Anita Gloyeski has filed or overseen thousands of bankruptcy cases since she began handling them in 2002.
In recent years, the attorney began noticing a pattern among some of the people who arrived at her offices in Fort Wayne and five other Indiana cities. Many of those showing up with questions about federal bankruptcy protection were of retirement age.
She's not alone, according to new research that shows bankruptcy filings for people age 65 and older are increasing.
The rate at which seniors file for bankruptcy tripled from 1991 to 2016, a study by the Consumer Bankruptcy Project found. Data show 1.2 filers per 1,000 people in 1991 were between the ages of 65 and 74; in 2016, the number was 3.6.
Filers in that age range now make up a larger portion of those who file for bankruptcy, researchers said. In 2016, 12.2 percent of filers were over 65, compared with just 2.1 percent in 1991.
That is a nearly 500 percent jump in just 25 years.
The reasons older people are increasingly looking to bankruptcy include rising medical costs, a shrinking social safety net and a shift from pensions provided by employers to private retirement savings plans, according to the report titled “Graying of U.S. Bankruptcy: Fallout from Life in a Risk Society.”
“For an increasing number of older Americans, their golden years are fraught with financial risks, the result of which is often bankruptcy,” researchers wrote.
It is difficult to determine whether the trend highlighted by the Consumer Bankruptcy Project is mirrored in northeast Indiana. Bankruptcy filings do not include filers' ages, and researchers relied on questionnaires to gather their data.
But Gloyeski and people who work to find assistance for older people say they continue to hear from debt-ridden seniors and their families.
Sylvia Wade, a community program specialist at Aging and In-Home Services of Northeast Indiana, has worked for nearly 20 years to provide older people access to programs to help them pay medical bills and other expenses.
She met recently with the adult children of a man in his 80s who had more than $100,000 in debt – exceeding the value of his house – because he used credit cards to cover medical expenses. The man's children had just found out and didn't know where to turn.
They were referred to lawyers who offer free legal help to low-income clients.
“Through the years, I've spoken to individuals about the need to file bankruptcy and not having resources or not being able to pay bills,” Wade said. “Sometimes they break down and cry. There's some embarrassment.”
The bankruptcy project is run by professors Deborah Thorne of the University of Idaho, Robert Lawless of the University of Illinois, Katherine Porter of the University of California-Irvine and Pamela Foohey, an Indiana University law professor who specializes in bankruptcies.
Over four years, the group gathered bankruptcy paperwork from around the country and sent questionnaires to hundreds of filers. The surveys asked their ages and about what led them to file.
Responses from older filers ranged from inadequate savings and a drop in income to the high cost of medical care, which was among the most common answers. Coverage gaps and requirements from Medicare that patients shoulder some costs contribute to debt held by older people, an author of the study said.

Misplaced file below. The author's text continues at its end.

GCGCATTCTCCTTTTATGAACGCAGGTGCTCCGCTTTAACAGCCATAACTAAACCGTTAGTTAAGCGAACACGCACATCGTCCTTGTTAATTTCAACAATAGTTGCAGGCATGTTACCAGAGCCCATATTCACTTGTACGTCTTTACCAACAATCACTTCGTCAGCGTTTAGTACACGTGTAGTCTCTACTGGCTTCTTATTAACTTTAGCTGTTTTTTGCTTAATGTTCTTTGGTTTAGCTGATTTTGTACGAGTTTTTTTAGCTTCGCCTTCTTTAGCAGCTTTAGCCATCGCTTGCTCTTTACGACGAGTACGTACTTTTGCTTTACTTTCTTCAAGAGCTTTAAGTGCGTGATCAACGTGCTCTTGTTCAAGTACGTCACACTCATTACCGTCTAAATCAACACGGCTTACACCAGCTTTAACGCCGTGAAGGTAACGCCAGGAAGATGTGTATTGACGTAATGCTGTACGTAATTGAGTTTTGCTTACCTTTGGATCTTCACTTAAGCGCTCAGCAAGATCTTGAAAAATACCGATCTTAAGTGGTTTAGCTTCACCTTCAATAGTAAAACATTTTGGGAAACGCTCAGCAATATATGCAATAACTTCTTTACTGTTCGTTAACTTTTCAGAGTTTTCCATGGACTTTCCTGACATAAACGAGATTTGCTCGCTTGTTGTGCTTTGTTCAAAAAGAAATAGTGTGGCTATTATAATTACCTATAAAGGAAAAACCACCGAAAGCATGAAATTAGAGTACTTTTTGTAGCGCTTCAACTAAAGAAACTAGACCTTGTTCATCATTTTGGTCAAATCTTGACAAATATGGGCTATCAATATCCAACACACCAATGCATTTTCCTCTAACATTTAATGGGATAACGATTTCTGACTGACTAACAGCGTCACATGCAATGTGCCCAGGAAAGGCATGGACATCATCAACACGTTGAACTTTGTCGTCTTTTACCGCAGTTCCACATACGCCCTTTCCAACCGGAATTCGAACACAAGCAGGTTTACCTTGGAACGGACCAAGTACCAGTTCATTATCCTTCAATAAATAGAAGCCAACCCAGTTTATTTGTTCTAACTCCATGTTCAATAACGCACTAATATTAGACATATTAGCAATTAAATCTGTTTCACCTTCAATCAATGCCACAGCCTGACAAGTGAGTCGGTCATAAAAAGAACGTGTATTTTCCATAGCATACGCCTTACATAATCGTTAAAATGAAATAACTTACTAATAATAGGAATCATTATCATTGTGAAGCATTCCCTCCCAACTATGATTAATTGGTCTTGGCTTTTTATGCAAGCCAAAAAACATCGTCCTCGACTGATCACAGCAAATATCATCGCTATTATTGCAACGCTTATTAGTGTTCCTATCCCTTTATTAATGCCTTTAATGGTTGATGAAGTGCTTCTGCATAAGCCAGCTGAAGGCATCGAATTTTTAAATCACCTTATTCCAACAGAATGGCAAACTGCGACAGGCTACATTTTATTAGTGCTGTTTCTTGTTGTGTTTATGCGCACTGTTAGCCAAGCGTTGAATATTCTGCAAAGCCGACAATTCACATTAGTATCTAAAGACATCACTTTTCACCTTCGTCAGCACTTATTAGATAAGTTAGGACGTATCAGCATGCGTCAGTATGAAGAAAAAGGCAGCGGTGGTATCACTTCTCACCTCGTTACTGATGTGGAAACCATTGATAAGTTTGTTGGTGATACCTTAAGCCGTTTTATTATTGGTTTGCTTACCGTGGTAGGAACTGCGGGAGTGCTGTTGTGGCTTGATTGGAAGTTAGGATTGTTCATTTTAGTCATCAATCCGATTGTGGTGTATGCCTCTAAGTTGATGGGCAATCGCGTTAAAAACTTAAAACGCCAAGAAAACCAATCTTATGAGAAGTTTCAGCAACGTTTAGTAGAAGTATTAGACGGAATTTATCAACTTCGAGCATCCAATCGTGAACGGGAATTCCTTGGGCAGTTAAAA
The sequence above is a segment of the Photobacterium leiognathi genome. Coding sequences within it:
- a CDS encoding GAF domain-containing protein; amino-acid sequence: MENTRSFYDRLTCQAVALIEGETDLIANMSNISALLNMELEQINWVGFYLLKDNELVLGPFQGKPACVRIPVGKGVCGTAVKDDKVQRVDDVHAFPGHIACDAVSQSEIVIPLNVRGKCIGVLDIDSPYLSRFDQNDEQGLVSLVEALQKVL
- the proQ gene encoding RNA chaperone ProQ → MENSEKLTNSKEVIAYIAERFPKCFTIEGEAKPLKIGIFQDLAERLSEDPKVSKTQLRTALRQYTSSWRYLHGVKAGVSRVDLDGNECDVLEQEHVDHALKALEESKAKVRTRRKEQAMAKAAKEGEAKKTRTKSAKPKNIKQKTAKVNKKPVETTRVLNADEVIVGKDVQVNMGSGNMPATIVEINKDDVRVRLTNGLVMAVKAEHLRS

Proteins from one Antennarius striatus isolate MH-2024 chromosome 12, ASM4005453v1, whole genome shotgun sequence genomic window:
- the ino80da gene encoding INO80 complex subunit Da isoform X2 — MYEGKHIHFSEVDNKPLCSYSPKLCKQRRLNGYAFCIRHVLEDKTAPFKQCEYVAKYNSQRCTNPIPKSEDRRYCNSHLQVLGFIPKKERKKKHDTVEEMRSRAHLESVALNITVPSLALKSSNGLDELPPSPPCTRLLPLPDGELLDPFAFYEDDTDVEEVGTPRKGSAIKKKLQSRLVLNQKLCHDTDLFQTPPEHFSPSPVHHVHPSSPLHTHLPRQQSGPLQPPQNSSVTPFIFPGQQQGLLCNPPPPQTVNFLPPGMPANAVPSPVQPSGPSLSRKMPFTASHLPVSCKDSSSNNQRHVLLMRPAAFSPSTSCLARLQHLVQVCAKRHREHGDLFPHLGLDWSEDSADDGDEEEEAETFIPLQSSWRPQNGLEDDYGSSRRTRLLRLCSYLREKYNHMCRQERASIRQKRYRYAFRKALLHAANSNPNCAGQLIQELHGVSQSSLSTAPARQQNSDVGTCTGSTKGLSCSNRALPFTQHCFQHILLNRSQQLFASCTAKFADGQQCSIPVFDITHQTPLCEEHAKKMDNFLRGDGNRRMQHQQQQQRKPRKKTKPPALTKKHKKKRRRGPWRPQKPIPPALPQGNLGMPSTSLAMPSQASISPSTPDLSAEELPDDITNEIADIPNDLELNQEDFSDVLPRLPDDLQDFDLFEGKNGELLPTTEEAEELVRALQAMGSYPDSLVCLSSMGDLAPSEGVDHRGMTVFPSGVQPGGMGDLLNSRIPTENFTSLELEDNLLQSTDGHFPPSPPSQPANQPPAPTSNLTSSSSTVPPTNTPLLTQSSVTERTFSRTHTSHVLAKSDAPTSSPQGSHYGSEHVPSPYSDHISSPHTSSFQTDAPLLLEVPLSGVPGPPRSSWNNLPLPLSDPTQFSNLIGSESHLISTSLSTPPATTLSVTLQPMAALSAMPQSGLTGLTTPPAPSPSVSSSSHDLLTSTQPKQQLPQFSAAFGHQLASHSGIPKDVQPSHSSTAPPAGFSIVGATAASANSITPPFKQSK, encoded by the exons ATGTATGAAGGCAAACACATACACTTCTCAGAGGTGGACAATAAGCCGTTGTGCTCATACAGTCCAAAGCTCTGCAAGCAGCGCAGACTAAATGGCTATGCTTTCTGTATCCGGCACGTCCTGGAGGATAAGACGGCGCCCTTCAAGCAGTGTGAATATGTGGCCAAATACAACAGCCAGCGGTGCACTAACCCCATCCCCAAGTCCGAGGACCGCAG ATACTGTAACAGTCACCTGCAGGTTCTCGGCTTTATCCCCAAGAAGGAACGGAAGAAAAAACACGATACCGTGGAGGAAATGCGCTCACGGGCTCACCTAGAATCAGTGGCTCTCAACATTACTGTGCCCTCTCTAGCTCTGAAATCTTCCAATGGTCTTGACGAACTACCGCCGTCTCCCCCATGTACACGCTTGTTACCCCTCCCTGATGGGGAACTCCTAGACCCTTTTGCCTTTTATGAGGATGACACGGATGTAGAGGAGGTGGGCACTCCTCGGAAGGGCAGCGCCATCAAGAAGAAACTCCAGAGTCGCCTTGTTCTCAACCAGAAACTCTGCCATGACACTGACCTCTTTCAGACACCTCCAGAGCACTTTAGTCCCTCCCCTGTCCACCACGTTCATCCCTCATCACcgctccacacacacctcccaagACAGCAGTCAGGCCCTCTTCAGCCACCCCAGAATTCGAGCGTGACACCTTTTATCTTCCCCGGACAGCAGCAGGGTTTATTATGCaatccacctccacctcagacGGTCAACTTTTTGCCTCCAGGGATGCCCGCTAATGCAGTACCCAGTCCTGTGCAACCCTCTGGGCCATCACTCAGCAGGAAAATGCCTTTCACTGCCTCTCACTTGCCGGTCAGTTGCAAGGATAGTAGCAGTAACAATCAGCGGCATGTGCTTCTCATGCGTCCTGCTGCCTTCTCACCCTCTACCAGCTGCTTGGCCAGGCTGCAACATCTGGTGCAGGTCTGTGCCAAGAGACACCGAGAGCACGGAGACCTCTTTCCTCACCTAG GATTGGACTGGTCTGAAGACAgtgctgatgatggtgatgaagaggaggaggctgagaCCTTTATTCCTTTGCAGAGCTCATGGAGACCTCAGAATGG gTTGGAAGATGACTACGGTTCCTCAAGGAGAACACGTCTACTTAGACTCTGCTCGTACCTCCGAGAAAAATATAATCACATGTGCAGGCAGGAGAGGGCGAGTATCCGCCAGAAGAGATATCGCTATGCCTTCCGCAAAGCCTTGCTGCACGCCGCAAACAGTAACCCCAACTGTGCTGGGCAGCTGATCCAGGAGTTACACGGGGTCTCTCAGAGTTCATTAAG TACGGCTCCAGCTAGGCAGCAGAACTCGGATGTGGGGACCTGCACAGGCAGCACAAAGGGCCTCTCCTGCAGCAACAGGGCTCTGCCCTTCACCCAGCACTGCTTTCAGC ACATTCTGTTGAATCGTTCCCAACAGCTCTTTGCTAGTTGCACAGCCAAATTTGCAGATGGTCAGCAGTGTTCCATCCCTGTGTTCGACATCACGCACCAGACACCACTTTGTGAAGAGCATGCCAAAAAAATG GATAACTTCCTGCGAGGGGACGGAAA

That is supported by other research showing that older patients are spending more income on medical bills. A report from the Kaiser Family Foundation said the average Medicare recipient's out-of-pocket spending on health care was 41 percent of their Social Security payment.
Foohey said in a telephone interview last week that researchers were surprised at the jump in bankruptcy filings by people age 65 or older.
“We actually thought there might be a mistake,” she said, “but there wasn't. The answers to these questions (in the surveys) fit in with a broad set of research.”
The Fort Wayne division of U.S. Bankruptcy Court had 2,500 bankruptcy filings in 2016, the last year for which data are available. That was down from nearly 6,000 in 2009, but it is not clear how many of those are from older people.
Bankruptcy is designed to allow filers to start anew and regain more secure financial footing. But the report states that, for older people, it's often “too little too late.”
“By the time they file, their wealth has vanished and they simply do not have enough years to get back on their feet,” according to the report.
That's why Gloyeski, who works out of her offices in Warsaw and Kokomo, often advises older clients to avoid filing for bankruptcy. They sometimes have little property to liquidate to pay creditors, she said, and in some situations their income can't be garnisheed.
“I try to get them to save their pennies,” Gloyeski said.
She said creditors typically give up after learning they will not be able to collect.
Foohey said filers might have other reasons to seek bankruptcy protection.
“Among them are financial and emotional,” she said in an email. “It may not make sense financially for some older Americans to file because they do not own property that their creditors can seize or garnishee.
“But the stress of being hounded by debt collectors itself may be a legitimate reason to file. Bankruptcy comes with a stay of creditors' debt collection activities, including debt collection calls.”
Wade said many of the people she sees at Aging and In-Home Services often don't talk about their financial problems, citing the example of the man who used credit cards for medical payments.
“Parents don't have those types of conversations with their children,” she said. “That's not an easy conversation to have, especially if you've worked all your life and now you're in a different situation.
“They've done everything right. We all expect to live healthy and long – (we're) one major medical condition, one car accident from some very difficult choices.”